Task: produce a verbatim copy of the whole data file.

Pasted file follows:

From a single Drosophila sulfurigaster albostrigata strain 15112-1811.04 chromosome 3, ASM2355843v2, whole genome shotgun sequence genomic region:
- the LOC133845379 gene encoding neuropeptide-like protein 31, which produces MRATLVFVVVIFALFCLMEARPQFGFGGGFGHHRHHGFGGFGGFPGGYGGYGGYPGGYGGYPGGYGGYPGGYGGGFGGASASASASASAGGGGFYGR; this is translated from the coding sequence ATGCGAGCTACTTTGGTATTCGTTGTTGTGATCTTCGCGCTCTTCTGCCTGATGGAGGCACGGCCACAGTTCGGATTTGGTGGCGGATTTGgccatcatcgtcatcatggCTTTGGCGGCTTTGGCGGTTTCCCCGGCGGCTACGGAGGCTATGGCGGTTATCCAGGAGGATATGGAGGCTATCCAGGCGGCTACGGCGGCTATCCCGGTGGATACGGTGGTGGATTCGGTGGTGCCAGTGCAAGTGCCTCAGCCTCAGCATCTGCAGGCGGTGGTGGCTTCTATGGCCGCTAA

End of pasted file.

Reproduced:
From a single Drosophila sulfurigaster albostrigata strain 15112-1811.04 chromosome 3, ASM2355843v2, whole genome shotgun sequence genomic region:
- the LOC133845379 gene encoding neuropeptide-like protein 31, which produces MRATLVFVVVIFALFCLMEARPQFGFGGGFGHHRHHGFGGFGGFPGGYGGYGGYPGGYGGYPGGYGGYPGGYGGGFGGASASASASASAGGGGFYGR; this is translated from the coding sequence ATGCGAGCTACTTTGGTATTCGTTGTTGTGATCTTCGCGCTCTTCTGCCTGATGGAGGCACGGCCACAGTTCGGATTTGGTGGCGGATTTGgccatcatcgtcatcatggCTTTGGCGGCTTTGGCGGTTTCCCCGGCGGCTACGGAGGCTATGGCGGTTATCCAGGAGGATATGGAGGCTATCCAGGCGGCTACGGCGGCTATCCCGGTGGATACGGTGGTGGATTCGGTGGTGCCAGTGCAAGTGCCTCAGCCTCAGCATCTGCAGGCGGTGGTGGCTTCTATGGCCGCTAA